When this Wimbledon began, the only teenagers you would have expected to feature on Centre Court in the second week would have been the ones fetching Rafa Nadal's towel.
So you want to see a teenage tennis player in command at the All England Club, lashing the ball, and playing with a nerveless ease? You're going to have to pull a Boris Becker film from the video archives.
But that was a week or so ago, and this is now, and tennis is different now. The Nick Kyrgios story had built and built during his first three appearances; it exploded during a fourth-round match against Nadal, the world number one, a former Wimbledon champion, a winner of 14 grand slam titles, and one of the greatest players in tennis history. "Absolutely stunning," said the watching John McEnroe.
Tuesday was a wild day on Centre Court, with Nadal beaten by a fearless 19-year-old Australian ranked outside the world's top 100, and someone who earlier this summer lost in the first round of a small, Challenger-level tournament in Nottingham.
Let loose on the lawns and on the tennis elite by an All England Club committee who gave him a wild card, Kyrgios was bouncing and bouncing around Centre Court, he was hitting 130mph serves and he was taking giant swings with his forehand. And, with one through-the-legs 'tweener' winner, he landed what must be the cheekiest shot ever played on this grass. This was a wicked combination of power, poise and the insouciance of youth. And it was too much, over four sets, for the current French Open champion.
Anyone who imagined that Kyrgios would be unsettled by making his first appearance on Centre Court is possibly still sitting in the stadium, waiting for the Australian's nerves to kick in. His own mother was among those who considered her son beating Nadal to be an impossibility. As Kyrgios said on stepping off court: "I saw in an interview that my mum said that he was too good, and that made me angry."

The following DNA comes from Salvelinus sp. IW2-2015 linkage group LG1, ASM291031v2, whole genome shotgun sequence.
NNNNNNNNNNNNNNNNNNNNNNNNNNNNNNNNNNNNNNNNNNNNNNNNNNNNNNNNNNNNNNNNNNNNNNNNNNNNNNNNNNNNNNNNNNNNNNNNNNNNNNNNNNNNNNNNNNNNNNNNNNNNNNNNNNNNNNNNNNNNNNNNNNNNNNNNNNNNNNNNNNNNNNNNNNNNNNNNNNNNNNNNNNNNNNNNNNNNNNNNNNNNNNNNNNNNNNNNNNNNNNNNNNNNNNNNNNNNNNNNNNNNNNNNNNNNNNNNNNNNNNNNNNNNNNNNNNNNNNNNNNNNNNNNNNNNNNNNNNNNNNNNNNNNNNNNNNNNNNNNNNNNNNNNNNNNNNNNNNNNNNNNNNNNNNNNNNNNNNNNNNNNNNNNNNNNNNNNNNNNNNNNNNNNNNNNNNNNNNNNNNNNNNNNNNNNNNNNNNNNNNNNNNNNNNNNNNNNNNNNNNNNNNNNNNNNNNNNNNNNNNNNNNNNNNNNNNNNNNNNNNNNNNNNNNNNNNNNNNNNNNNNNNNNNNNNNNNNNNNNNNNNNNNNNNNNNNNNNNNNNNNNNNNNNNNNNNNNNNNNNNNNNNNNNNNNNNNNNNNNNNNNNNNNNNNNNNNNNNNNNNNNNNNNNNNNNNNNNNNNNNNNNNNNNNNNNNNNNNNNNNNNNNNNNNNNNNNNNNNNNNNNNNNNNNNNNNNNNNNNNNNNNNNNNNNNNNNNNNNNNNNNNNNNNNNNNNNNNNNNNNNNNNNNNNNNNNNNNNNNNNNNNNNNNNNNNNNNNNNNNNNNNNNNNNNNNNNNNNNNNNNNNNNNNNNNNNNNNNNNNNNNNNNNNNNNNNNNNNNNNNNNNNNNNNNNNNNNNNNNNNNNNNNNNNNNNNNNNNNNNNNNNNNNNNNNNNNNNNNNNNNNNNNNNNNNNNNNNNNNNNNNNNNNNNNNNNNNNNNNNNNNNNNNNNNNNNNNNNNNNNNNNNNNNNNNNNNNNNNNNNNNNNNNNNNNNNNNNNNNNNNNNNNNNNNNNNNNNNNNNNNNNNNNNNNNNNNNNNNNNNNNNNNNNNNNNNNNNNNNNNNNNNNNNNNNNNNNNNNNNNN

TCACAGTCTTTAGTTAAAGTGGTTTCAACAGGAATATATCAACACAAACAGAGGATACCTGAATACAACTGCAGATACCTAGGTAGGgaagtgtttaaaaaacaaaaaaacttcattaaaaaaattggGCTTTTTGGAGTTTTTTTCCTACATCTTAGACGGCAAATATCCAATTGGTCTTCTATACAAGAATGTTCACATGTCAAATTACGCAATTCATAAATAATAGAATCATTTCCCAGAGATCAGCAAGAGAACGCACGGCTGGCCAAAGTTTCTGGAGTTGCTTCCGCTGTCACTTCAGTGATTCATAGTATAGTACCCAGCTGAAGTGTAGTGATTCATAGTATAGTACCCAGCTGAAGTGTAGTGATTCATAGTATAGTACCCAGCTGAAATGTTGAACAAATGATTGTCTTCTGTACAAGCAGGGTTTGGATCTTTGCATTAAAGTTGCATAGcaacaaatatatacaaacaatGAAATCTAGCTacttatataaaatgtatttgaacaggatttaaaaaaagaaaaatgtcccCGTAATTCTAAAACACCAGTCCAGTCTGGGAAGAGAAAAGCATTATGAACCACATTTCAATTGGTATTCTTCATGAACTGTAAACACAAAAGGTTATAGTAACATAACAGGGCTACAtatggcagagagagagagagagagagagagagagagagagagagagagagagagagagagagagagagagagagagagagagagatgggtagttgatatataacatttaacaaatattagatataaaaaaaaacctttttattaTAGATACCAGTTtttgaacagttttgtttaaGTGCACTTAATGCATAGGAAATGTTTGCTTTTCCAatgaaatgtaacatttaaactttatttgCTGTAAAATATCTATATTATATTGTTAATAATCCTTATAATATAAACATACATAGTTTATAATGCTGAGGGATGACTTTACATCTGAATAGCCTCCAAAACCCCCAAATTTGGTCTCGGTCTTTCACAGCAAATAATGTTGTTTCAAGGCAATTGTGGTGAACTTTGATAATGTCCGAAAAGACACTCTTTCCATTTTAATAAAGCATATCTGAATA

As their mothers, and everyone else, is aware, teenage tennis players simply aren't supposed to do this. Not on this stage. Not to Nadal. As the rankings stand now, there are no teenagers in the men's top 100 (Kyrgios will jump into double digits when that list is updated on Monday morning).
Men's tennis has never been as old as it is now - with every season that passes, it seems that the average age of players at the top level moves closer to 30 - and the result has been that teenagers have been pushed to the margins. The received wisdom on teenagers had been they would have to wait to mature - physically, mentally, emotionally - before being ready to make an impact on the tennis stratosphere.
Nadal, the champion here in 2008 and 2010, had shown some vulnerability in his first three rounds this summer. On all three of those occasions, he lost the first set before coming back to win in four. For the fourth match in succession, he went a set down, yet this time Nadal couldn't make his way back. That had much to do with the might of his opponent's serve. In all, Kyrgios struck 37 aces.
And this wasn't even the first extraordinary act of the Australian's tournament; that came in the second round when he saved nine match points when turning around a two-set deficit against France's Richard Gasquet, a former semi-finalist here. In a parallel universe, Gasquet converted one of those match points. But, in this one, Nadal is out of the tournament, and Kyrgios is through to the last eight, with his quarter-final against Canada's Milos Raonic to be played on Wednesday.
It had been thought that teenage talent disappeared from view on the day Nadal turned 20. The last time a 19-year-old had this much impact on the slams, beating a world number one, was when Nadal overcame Roger Federer in the semi-finals of the 2005 French Open - and the Majorcan went on to win that tournament. Kyrgios is still a long way from winning this title. But this was one hell of a performance, and who would be surprised if he wins Wimbledon at some point in his career? "You're asking who are the next big things in men's tennis? You're looking at one of them," McEnroe said.
Mark Hodgkinson is the author of Lendl: The Man Who Made Lendl. He is writing daily pieces for ESPN during Wimbledon.